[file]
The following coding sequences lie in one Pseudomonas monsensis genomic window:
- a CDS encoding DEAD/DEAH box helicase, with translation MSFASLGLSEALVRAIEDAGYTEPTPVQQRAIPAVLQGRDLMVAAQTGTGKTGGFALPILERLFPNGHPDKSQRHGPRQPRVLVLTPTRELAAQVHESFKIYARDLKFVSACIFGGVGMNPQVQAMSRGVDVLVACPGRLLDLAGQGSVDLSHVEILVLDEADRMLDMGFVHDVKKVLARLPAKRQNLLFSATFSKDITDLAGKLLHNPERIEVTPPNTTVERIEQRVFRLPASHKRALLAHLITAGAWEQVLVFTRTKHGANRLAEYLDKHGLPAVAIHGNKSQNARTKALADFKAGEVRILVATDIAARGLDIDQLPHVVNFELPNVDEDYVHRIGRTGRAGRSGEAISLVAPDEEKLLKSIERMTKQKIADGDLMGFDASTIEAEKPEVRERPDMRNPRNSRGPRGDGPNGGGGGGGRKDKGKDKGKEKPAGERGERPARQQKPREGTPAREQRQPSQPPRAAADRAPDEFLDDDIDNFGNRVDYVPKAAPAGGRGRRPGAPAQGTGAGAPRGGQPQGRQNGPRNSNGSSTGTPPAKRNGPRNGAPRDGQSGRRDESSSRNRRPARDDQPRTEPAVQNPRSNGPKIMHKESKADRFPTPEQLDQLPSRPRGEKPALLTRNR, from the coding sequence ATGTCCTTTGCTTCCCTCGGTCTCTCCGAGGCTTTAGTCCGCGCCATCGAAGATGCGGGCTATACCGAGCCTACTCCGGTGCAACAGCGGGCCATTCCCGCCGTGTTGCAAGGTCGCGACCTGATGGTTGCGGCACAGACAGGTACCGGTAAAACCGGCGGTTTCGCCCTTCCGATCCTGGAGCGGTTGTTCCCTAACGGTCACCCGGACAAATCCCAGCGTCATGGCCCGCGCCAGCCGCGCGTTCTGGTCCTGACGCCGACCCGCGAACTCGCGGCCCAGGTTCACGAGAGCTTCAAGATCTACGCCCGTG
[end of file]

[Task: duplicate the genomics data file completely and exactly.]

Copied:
The following coding sequences lie in one Pseudomonas monsensis genomic window:
- a CDS encoding DEAD/DEAH box helicase, with translation MSFASLGLSEALVRAIEDAGYTEPTPVQQRAIPAVLQGRDLMVAAQTGTGKTGGFALPILERLFPNGHPDKSQRHGPRQPRVLVLTPTRELAAQVHESFKIYARDLKFVSACIFGGVGMNPQVQAMSRGVDVLVACPGRLLDLAGQGSVDLSHVEILVLDEADRMLDMGFVHDVKKVLARLPAKRQNLLFSATFSKDITDLAGKLLHNPERIEVTPPNTTVERIEQRVFRLPASHKRALLAHLITAGAWEQVLVFTRTKHGANRLAEYLDKHGLPAVAIHGNKSQNARTKALADFKAGEVRILVATDIAARGLDIDQLPHVVNFELPNVDEDYVHRIGRTGRAGRSGEAISLVAPDEEKLLKSIERMTKQKIADGDLMGFDASTIEAEKPEVRERPDMRNPRNSRGPRGDGPNGGGGGGGRKDKGKDKGKEKPAGERGERPARQQKPREGTPAREQRQPSQPPRAAADRAPDEFLDDDIDNFGNRVDYVPKAAPAGGRGRRPGAPAQGTGAGAPRGGQPQGRQNGPRNSNGSSTGTPPAKRNGPRNGAPRDGQSGRRDESSSRNRRPARDDQPRTEPAVQNPRSNGPKIMHKESKADRFPTPEQLDQLPSRPRGEKPALLTRNR, from the coding sequence ATGTCCTTTGCTTCCCTCGGTCTCTCCGAGGCTTTAGTCCGCGCCATCGAAGATGCGGGCTATACCGAGCCTACTCCGGTGCAACAGCGGGCCATTCCCGCCGTGTTGCAAGGTCGCGACCTGATGGTTGCGGCACAGACAGGTACCGGTAAAACCGGCGGTTTCGCCCTTCCGATCCTGGAGCGGTTGTTCCCTAACGGTCACCCGGACAAATCCCAGCGTCATGGCCCGCGCCAGCCGCGCGTTCTGGTCCTGACGCCGACCCGCGAACTCGCGGCCCAGGTTCACGAGAGCTTCAAGATCTACGCCCGTG